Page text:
On June 18th, Friday, Jose Saramago died. He was a Nobel Laurate, writer, poet, communist and Jew hater. Saramango symbolized what happens when the line between anti-Zionism and all out antisemitism is blurred and in fact crossed.
In “Death of a Jew Hater” David Frum writes:
But unlike other European anti-Zionists, Saramago explicitly connected his dislike of Israel to his feelings about Jews.
In a speech in Brazil on Oct. 13, 2003, Saramago reportedly unburdened himself of this thought about the world’s Jews: “Living under the shadows of the Holocaust and expecting to be forgiven for anything they do on behalf of what they have suffered seems abusive to me. They didn’t learn anything from the suffering of their parents and grandparents.”
It was Judaism itself that Saramago blamed for everything he disliked in Israel. He wrote in the Spanish newspaper El Pais on April 21, 2002:
“[C]ontaminated by the monstrous and rooted ‘certitude’ that in this catastrophic and absurd world there exists a people chosen by God … the Jews endlessly scratch their own wound to keep it bleeding, to make it incurable, and they show it to the world as if it were a banner. Israel seizes hold of the terrible words of God in Deuteronomy: ‘Vengeance is mine, and I will be repaid.’”
A few weeks previous, Saramago had visited Ramallah. The visit occurred shortly after the Passover 2002 suicide bombing at the Park Hotel in Netanya, Israel that killed 30 people and wounded 140 more. Saramago expressed no grief for these murdered innocents. Instead, he toured areas damaged during fighting between Israeli and Palestinian armed forces and pronounced to a Portuguese radio interviewer: “[I]n Palestine, there is a crime which we can stop. We may compare it with what happened at Auschwitz.”
Sounds like a familiar mind. Compares Israel to the Third Reich, pisses on Judaism from the perspective of an atheist sophisticate (makes no mention of the monstrous certitudes in Islam) and makes excuses for leftist dictatorship. The perfect personality for a Guardian eulogy which came promptly.
…He was born into a humble rural household in the small village of Azinhaga. The family moved to Lisbon when he was two, and Saramago left school early to contribute to the household bills by working as a mechanic. Gradually, he progressed through numerous jobs towards his central literary interest. He worked as a draughtsman, publisher’s reader and freelance translator, and in the editorial and production departments of a publishing house. He also worked on several newspapers, including a stint as a literary reviewer for Serra Nova and, after the death of the dictator António Salazar in 1970, as political commentator on the Diário de Lisboa…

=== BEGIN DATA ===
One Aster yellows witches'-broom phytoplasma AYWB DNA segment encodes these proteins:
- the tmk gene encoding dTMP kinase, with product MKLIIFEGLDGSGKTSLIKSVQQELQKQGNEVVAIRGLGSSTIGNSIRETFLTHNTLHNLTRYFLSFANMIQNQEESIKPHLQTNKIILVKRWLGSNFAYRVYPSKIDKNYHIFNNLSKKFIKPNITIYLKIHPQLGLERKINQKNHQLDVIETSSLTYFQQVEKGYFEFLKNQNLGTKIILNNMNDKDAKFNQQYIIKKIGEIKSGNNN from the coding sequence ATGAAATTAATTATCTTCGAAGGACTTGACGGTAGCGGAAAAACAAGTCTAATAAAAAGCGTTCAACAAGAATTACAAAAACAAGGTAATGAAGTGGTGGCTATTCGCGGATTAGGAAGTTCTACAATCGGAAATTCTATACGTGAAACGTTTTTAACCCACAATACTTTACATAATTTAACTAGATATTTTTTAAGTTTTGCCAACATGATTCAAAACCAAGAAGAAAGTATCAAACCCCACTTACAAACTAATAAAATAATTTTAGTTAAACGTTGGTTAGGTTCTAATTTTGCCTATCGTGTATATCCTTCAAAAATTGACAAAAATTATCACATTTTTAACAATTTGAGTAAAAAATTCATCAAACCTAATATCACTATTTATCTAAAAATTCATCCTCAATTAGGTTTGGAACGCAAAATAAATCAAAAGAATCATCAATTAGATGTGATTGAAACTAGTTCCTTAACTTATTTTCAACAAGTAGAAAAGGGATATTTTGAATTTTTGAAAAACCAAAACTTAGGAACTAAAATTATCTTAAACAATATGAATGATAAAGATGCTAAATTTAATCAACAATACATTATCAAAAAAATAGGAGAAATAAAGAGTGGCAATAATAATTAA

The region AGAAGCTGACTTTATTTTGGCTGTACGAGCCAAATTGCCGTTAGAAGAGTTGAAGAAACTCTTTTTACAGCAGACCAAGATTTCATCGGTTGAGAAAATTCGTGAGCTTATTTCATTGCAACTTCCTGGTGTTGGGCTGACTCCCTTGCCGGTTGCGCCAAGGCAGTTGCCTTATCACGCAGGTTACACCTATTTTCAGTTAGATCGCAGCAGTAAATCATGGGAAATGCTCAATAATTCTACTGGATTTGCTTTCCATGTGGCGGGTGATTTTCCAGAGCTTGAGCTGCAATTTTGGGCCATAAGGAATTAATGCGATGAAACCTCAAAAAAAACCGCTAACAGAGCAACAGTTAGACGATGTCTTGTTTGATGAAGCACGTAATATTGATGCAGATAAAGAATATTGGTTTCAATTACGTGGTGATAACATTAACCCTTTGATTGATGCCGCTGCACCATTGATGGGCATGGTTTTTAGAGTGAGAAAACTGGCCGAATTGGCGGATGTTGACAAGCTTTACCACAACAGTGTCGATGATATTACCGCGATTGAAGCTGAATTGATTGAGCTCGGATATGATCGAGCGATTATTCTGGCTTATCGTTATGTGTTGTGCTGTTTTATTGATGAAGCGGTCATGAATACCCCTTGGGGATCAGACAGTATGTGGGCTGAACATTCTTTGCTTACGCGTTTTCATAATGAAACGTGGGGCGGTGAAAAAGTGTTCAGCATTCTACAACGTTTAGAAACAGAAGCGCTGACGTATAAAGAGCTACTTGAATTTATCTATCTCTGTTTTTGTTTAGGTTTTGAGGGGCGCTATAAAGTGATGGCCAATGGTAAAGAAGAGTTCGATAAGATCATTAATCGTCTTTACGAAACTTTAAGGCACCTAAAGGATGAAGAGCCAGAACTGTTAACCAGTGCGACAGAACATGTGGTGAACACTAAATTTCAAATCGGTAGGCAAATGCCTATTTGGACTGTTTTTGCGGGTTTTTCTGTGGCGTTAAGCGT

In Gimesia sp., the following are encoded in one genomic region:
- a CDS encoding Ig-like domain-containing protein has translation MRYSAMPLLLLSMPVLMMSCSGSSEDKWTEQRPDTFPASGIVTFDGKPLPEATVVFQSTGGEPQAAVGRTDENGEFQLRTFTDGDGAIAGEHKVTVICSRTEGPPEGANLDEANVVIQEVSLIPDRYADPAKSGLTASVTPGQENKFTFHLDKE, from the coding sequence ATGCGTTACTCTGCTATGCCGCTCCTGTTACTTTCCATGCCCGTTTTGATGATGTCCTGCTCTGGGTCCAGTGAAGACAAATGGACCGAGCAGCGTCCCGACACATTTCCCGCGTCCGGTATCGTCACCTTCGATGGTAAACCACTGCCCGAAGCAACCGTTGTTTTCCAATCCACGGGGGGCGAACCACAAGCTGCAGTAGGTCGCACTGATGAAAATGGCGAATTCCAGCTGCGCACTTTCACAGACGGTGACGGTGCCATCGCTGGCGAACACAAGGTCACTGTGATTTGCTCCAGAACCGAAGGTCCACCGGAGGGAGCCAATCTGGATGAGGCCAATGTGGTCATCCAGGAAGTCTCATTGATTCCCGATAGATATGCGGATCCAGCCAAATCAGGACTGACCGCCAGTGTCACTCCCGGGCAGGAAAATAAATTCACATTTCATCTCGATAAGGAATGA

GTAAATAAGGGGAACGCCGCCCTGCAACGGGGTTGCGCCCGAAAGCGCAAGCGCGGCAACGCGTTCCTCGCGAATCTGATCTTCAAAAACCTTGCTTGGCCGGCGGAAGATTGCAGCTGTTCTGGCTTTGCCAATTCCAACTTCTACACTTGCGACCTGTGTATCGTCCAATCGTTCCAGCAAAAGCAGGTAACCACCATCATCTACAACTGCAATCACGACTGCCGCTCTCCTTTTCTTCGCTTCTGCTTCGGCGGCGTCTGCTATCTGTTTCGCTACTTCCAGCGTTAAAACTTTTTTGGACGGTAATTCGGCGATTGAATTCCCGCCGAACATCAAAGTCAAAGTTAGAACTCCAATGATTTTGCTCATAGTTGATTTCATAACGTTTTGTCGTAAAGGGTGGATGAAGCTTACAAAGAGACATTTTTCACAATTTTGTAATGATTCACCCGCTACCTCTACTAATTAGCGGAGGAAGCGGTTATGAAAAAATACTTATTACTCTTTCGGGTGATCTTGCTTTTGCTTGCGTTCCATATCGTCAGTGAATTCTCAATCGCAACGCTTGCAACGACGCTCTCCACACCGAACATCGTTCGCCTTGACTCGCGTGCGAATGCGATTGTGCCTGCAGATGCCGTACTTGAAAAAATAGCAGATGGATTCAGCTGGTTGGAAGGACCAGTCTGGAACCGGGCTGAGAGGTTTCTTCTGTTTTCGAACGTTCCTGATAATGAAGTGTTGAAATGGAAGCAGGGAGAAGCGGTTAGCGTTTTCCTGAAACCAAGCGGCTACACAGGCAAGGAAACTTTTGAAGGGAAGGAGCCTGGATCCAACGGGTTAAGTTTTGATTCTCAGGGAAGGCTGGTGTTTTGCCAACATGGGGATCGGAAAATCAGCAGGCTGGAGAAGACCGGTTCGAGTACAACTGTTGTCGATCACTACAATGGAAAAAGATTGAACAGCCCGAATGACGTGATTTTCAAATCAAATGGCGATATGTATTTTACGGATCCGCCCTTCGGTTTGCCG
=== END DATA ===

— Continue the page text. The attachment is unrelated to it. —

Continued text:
…Political wranglings, and Saramago’s own uncompromised and uncompromising communism, were at least partly responsible for his being fired in 1975. The following year, he devoted himself exclusively to his books. “Being fired was the best luck of my life,” he said. “It made me stop and reflect. It was the birth of my life as a writer.”…
As expected, no mention of Saramango’s antisemitism and his participation in the left wing dictatorship installed in Portugal after the death of their fascist dictator. No mention that Saramango was not a mere “political commentator” but a parachuted editor to a former regime friendly paper which had to be transformed into the communist propaganda rag of the new regime. A task Saramango took on with enthusiasm.
As Frum also mentions in his piece, Saramango called Portugal’s transformation into a democracy a day of blackness.
Amanda Hopkinson ends her Guardian eulogy of this creep by saying:
Given his late start as a novelist, it is perhaps not surprising that one of the wishes Saramago’s last expressed wishes was to pause the world for 50 years. Not, he hastened to add, to win another innings for himself, but for us, collectively, to “find the courage to say that the stage of development we have reached is good enough.
Paused for 50 years. Nice. Like Eastern Europe I guess, paused for 45 years still playing catch up.
The Guardian interviewed him back in 2008.
This interview, or encouraged speech as some may call it, was as one sided and deceitful as the eulogy served up by the Guardian.
Take a look at this excerpt:
Still a Communist party member, Saramago describes himself as a “hormonal communist – just as there’s a hormone that makes my beard grow every day. I don’t make excuses for what communist regimes have done – the church has done a lot of wrong things, burning people at the stake. But I have the right to keep my ideas. I’ve found nothing better.” Yet he did write in 2003 that, after years of personal friendship with Fidel Castro, the Cuban leader “has lost my confidence, damaged my hopes, cheated my dreams”. In Reis’s view, “Saramago lives his communism mostly as a spiritual condition – philosophical and moral. He doesn’t preach communism in his novels.” His fable of consumerism and control in a globalised culture, The Cave (2001), shows the focus of life shifting from cathedral to shopping mall. But for Jull Costa, its strength is in his “writing so humanely about ordinary people and their predicaments”.
I will never figure out why the Guardian acts like some propaganda vehicle for communists and Islamists, let alone Jew haters. It is one thing to sympathize and another to lie and deceive as if there were no other media out there. Perhaps they are rehearsing for their dream of one day being the only approved publication in the world they hope to usher in. Fat chance. That world will never come as each day the truths of the monstrous ideals the Guardian promotes or hides, depending on the day, come to the surface like the excrement comes back up when one lets one go into the lake.